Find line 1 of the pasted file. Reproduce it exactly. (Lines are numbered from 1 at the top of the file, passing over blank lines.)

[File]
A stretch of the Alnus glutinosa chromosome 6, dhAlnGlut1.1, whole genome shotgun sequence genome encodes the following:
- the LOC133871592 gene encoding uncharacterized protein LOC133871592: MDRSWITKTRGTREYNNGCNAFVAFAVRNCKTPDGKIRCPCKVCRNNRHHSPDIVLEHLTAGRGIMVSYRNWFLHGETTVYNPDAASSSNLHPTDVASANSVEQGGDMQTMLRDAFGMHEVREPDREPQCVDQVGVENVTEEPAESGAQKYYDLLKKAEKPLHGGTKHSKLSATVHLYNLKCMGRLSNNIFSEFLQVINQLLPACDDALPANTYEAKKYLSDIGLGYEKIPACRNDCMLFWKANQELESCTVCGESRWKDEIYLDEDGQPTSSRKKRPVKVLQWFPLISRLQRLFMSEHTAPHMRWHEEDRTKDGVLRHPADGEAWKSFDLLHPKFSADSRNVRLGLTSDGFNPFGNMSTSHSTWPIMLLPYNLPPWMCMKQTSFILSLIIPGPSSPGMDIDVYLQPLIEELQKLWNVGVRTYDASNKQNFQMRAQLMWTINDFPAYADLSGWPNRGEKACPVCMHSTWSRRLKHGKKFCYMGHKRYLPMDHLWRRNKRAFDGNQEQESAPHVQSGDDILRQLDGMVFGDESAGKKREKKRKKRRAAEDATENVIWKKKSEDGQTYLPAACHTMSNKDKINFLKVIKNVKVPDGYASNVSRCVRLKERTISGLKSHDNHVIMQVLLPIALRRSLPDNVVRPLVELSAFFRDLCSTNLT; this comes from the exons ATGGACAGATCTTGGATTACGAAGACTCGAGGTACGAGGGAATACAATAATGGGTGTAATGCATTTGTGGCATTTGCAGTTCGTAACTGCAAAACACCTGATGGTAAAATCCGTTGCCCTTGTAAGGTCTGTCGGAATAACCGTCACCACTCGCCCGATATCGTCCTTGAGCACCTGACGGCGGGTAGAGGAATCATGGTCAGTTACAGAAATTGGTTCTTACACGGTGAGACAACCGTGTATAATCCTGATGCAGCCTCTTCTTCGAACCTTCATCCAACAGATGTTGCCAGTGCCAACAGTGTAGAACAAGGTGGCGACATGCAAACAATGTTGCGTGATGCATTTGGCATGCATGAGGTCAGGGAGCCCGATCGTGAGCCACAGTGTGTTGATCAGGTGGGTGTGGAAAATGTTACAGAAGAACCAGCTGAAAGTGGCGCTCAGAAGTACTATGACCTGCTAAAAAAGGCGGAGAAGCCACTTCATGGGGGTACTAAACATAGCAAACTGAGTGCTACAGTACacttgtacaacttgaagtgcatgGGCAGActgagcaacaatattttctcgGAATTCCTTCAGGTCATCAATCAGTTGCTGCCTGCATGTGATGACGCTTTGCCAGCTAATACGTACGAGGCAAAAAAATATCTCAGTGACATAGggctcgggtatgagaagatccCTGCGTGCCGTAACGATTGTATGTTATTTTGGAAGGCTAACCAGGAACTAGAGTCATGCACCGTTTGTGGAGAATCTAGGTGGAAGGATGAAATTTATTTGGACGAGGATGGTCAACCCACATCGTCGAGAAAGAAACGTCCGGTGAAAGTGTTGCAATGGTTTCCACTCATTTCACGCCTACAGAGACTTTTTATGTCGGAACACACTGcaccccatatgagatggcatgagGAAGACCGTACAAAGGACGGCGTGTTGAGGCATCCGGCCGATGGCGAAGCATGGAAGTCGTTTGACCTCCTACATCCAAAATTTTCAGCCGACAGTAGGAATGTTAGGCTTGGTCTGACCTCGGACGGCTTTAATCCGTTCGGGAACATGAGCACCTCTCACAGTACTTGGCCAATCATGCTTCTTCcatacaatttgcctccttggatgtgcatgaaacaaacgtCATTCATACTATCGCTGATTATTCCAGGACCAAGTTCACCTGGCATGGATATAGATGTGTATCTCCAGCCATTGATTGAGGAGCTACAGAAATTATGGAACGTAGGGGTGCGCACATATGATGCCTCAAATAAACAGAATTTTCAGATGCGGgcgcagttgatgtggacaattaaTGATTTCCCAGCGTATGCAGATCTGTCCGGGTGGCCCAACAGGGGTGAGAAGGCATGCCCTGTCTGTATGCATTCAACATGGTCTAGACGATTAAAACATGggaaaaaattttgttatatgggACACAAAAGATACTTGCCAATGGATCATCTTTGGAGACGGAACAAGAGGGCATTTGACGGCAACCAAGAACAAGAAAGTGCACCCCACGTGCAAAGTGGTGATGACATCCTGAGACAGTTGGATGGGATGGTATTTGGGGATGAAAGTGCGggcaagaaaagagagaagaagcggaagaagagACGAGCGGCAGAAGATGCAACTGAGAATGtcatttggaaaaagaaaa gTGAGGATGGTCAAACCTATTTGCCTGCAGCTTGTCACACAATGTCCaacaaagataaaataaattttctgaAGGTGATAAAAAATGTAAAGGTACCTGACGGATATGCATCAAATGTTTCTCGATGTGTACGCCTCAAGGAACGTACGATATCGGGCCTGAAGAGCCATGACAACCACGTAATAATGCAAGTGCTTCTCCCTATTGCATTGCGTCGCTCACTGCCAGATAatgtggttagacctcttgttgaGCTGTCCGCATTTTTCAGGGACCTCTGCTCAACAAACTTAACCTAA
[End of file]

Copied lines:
A stretch of the Alnus glutinosa chromosome 6, dhAlnGlut1.1, whole genome shotgun sequence genome encodes the following: